Sunday, 20 June 2010

Pinker vs. Greenfield: is facebook rotting your brain?

I read two articles in the last week by leading intellectuals about what effect mass media have on the brain. One of them was Steven Pinker: Mind Over Mass Media. Pinker's conclusion:
The new media have caught on for a reason. Knowledge is increasing exponentially; human brainpower and waking hours are not. Fortunately, the Internet and information technologies are helping us manage, search and retrieve our collective intellectual output at different scales, from Twitter and previews to e-books and online encyclopedias. Far from making us stupid, these technologies are the only things that will keep us smart.
In a fairly scholarly article for Edge, Pinker cites evidence from cognitive science, psychology and neuroscience. He explains the bias that causes people to believe that mass media is damaging our brains:
As with primitive peoples who believe that eating fierce animals will make them fierce, they assume that watching quick cuts in rock videos turns your mental life into quick cuts or that reading bullet points and Twitter postings turns your thoughts into bullet points and Twitter postings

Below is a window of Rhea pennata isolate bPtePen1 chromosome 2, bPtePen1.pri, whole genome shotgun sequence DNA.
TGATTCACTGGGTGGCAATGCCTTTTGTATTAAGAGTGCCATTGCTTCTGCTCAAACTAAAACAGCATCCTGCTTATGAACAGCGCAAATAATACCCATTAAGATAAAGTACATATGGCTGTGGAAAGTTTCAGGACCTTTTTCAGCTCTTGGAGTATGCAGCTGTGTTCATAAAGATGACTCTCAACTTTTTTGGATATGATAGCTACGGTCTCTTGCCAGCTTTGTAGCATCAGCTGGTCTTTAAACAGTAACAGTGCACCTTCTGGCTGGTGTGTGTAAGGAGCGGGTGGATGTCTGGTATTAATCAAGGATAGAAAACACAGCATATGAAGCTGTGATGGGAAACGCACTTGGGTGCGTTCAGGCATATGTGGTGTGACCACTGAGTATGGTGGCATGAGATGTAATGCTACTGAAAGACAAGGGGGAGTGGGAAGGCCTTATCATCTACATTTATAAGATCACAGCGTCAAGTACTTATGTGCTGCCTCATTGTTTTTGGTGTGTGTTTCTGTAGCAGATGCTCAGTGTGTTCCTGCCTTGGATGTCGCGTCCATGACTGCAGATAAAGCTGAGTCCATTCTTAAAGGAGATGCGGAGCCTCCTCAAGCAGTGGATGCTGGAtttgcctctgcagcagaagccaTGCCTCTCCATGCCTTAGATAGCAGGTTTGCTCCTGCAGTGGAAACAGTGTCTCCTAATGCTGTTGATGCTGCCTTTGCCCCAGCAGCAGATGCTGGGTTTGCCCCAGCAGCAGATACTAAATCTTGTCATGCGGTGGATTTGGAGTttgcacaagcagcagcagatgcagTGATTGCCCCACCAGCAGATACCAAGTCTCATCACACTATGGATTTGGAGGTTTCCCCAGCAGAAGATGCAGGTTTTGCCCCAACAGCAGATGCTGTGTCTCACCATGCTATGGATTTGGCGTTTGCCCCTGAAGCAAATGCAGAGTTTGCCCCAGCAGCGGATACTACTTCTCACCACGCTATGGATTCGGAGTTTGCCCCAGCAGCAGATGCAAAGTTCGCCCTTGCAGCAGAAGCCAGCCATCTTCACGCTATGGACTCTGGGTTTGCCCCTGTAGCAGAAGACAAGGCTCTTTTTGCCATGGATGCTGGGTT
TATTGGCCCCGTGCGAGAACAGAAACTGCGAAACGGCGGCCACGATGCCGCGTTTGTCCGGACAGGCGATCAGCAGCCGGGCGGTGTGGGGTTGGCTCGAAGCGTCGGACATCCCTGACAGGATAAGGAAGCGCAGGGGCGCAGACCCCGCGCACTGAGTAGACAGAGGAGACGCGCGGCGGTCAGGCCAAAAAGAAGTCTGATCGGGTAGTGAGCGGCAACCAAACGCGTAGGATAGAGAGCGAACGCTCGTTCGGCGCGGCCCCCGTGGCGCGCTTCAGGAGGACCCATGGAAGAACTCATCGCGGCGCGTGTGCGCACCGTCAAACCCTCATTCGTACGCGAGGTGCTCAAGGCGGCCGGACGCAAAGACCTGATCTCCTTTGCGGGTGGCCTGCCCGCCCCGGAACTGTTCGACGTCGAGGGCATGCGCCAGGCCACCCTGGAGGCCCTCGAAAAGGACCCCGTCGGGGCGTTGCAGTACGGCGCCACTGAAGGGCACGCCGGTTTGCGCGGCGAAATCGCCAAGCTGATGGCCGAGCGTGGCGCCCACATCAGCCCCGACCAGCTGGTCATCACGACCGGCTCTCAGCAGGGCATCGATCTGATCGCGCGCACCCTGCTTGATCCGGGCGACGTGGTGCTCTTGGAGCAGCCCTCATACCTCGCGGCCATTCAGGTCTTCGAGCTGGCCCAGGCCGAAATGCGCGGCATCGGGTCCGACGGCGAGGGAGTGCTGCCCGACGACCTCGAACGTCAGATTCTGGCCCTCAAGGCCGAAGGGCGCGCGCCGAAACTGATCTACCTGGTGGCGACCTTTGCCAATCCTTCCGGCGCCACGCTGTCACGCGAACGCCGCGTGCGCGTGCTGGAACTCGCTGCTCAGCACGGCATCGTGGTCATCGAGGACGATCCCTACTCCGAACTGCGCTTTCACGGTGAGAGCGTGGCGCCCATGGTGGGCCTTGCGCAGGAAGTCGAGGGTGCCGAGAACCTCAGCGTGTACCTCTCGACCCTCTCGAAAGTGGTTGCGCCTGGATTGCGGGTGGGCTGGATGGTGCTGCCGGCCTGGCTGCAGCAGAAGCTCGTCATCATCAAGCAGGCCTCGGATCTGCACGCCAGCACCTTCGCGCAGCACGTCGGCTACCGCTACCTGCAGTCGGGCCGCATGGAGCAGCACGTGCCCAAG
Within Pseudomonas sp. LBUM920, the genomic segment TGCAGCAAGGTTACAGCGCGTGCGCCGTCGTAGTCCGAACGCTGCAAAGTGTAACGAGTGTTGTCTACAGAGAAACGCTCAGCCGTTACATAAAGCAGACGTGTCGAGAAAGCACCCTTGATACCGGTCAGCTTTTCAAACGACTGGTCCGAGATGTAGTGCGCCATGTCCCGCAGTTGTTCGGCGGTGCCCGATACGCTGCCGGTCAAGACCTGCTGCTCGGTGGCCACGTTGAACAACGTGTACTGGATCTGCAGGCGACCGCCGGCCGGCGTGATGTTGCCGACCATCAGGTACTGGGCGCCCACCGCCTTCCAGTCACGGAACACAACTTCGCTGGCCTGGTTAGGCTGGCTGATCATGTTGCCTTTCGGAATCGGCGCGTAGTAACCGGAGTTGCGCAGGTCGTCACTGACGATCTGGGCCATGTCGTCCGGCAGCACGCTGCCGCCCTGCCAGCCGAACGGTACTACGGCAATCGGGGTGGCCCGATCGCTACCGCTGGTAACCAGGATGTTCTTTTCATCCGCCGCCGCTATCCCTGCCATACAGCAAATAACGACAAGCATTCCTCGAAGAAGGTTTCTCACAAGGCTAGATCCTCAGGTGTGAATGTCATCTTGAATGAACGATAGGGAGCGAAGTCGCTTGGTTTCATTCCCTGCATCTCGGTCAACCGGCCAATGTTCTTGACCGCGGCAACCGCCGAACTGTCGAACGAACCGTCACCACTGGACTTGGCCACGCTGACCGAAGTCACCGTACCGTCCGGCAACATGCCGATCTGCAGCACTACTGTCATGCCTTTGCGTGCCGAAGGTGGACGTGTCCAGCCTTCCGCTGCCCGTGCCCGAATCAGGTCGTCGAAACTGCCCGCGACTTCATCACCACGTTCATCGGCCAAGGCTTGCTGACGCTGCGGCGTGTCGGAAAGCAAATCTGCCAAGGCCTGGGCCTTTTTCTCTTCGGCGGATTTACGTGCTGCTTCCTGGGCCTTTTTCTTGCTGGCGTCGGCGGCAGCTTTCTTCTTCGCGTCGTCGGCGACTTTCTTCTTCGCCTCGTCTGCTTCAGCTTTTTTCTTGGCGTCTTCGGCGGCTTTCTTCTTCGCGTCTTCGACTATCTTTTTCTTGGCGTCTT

He pithily ridicules the notion that "changing our brains" is a bad thing:
Yes, every time we learn a fact or skill the wiring of the brain changes; it's not as if the information is stored in the pancreas
The other article I read was an interview with Baroness Greenfield, with the headline Facebook Addicts Can't Relate, Greenfield is worried about the effect social media is having on a generation that is growing up with it as a regular means of communication:
If you are not rehearsing looking someone in the eye in three dimensions, but instead you have 900 friends on Facebook ... one does question what kind of relationship they might be having,
In defence of her position that facebook might be contributing to rising levels of ADD (how can a diagnosis that didn't exist 30 years ago be rising?) she cites... erm... some studies that haven't actually been done:
Perhaps it's mandating a shorter attention span. I'm not saying it is but I'm saying, 'Wouldn't it be worth exploring?'
Of course it would be worth exploring.. but what is the point in encouraging sensationalist and uninformed scare stories in the press until it has been explored? She also warns us (somewhat ungrammatically) to be careful before we ignore her non-argument:
We are being complacent in the extreme if you just dismiss me as a whingeing, middle-aged Luddite.
Indeed... I'm not quite sure on what planet 59 qualifies as 'middle-aged' (the average age is still less than 80). But she's right, it would be silly to dismiss her fears because of her age, or her lack of fluency with the relevant technology. Dismissing them because they have absolutely no evidence to support them on the other hand...

I'll let you draw your own conclusions on which of the two articles I was most impressed by.

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